Recent Academic Papers and Articles

I’m sometimes asked about other things I’ve written, or to share more information about a blog post I’ve written. So, this portfolio will host some items of a more academic, in-depth nature. I welcome feedback and conversation. Thanks for reading.


“Cultivating Missional Vocation in a Mobile Society” (Unpublished paper, June 2017). I presented this in a breakout session at the American Society of Missiology meeting at Wheaton College. The opportunity to present a paper around the topic of mission in a mobile society gave me the chance to deepen some developing notions of vocation formation. The paper, as is often the case, ended up being different than the one I thought I was writing. It needs more focus and shape, but I like how it developed.

“Practices as Participation in the Life of God” (Missio Dei Journal, Summer/Fall 2016). This article is a spin out from my dissertation at Luther Seminary. I presented it first at the Christian Scholar’s Conference at Lipscomb University and it was published by the good folks at Missio Dei Journal. Everyone likes to talk about practices these days, but few want to talk about the conditions of possibility for practices as actual participation in the life of God. I offer what I consider to be a way forward in that discussion.

“New Directions in Soteriology and Pauline Studies” (Dissertation chapter, Being Saved: Soteriological Practice in Missional Communities, Luther Seminary, 2015). This is the third chapter from my dissertation. The focus of my dissertation was soteriology, or the doctrine of salvation. Instead of seeing soteriology as a finished content, I propose it as an ongoing practice. The living God is at work in the world in saving ways. There should be ways (practice) to name that ongoing saving engagement. In this chapter, I talk about shifts in soteriology that favor my proposal, talk about the difference between “theories” and narratives, and propose Paul as someone who thinks about salvation in the ways I am proposing.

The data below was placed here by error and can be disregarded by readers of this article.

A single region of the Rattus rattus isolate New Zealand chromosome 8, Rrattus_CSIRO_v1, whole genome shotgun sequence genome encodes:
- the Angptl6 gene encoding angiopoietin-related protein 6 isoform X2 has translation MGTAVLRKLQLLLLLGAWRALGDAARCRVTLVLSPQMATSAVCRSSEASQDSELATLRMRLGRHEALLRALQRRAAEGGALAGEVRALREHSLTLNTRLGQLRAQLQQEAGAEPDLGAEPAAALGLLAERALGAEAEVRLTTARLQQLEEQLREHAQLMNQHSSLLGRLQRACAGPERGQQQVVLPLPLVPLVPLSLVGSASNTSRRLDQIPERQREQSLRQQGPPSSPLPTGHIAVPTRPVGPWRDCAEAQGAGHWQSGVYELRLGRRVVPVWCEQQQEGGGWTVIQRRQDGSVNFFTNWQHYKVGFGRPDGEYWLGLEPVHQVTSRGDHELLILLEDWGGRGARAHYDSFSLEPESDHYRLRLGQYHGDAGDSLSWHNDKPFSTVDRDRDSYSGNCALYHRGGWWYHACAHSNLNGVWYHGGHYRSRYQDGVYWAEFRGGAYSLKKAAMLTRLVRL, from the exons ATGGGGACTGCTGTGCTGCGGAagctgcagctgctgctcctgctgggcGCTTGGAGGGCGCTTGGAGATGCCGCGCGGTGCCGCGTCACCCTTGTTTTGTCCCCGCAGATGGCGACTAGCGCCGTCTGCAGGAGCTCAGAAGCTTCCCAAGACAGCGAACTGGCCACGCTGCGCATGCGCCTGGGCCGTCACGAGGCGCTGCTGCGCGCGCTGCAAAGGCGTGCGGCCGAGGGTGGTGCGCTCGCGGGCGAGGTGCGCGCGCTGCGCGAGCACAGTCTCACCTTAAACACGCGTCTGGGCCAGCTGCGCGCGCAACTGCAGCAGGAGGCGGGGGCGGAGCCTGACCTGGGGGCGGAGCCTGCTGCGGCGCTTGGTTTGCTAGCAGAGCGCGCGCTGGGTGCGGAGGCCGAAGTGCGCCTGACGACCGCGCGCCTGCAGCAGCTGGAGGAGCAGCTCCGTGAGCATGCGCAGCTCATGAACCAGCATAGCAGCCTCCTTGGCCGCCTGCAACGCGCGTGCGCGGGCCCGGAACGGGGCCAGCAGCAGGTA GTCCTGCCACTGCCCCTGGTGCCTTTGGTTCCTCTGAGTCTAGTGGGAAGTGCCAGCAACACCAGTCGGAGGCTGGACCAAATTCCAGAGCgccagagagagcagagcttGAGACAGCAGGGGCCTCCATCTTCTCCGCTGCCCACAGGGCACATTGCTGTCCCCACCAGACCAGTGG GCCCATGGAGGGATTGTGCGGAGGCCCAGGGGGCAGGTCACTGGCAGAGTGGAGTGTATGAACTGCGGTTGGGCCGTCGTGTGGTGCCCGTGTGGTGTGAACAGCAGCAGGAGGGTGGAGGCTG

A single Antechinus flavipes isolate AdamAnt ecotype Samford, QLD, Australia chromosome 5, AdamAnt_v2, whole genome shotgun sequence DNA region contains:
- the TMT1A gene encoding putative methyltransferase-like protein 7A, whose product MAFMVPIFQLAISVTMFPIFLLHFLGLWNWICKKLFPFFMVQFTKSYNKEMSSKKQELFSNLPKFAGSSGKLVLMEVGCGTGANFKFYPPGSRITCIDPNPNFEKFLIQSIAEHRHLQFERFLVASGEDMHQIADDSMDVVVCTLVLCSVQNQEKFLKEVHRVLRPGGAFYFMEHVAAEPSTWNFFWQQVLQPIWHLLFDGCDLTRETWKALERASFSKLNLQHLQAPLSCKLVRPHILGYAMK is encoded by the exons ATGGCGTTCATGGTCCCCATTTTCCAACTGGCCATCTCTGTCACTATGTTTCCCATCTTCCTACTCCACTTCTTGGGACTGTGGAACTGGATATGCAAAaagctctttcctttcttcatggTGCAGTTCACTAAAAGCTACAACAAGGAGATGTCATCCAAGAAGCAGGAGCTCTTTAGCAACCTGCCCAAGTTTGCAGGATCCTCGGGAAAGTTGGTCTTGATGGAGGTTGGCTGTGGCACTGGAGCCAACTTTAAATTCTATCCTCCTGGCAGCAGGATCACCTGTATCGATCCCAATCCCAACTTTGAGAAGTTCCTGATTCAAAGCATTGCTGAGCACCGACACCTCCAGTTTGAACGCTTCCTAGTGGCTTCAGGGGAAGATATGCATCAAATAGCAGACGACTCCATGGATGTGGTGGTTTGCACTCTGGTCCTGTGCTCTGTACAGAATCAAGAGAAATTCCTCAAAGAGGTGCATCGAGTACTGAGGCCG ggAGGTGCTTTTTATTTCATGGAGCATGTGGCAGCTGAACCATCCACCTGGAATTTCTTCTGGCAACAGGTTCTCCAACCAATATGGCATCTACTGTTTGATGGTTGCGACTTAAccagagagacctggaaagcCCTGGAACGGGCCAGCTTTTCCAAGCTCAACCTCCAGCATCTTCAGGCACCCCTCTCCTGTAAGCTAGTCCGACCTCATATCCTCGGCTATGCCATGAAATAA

“Mission, Translation, and the Hermeneutical Turn” (Unpublished paper, 2008) I wrote this paper for Craig Van Gelder who encouraged me to present it at the American Society of Missiology meeting (which I did) and submit it for publication (which I didn’t). The paper focuses on Lamin Sanneh’s widely accepted notion of “translation” as a way to designate Christian mission, as opposed to “diffusion,” a characteristic of Muslim mission and some Christian groups. While I appreciate much of what Sanneh offers, I critique him at the level of using “translation” as a metaphor for mission. While the actual work of translating the Bible into the vernacular is indisputably important, translation is not the best term to use with regard to the wider work of contextualization. Instead of contextualization, I propose “understanding” as the aim of mission and use Gadamer, Geertz, and Ricoeur as my hermeneutical sponsors. It needs updating. Sanneh has published more since it was written, as has my utility with hermeneutical philosophy. But I think the analysis and argument is worth pursuing. Maybe, someday.


About Mark Love

I am the Director of the Resource Center for Missional Leadership at Rochester College. Part of my job includes directing a master's degree in missional leadership, a situated learning degree. I am married to Donna and have a son, Josh Love, who lives in Portland, OR. With Donna, I have also inherited three great daughters and three amazing granddaughters.
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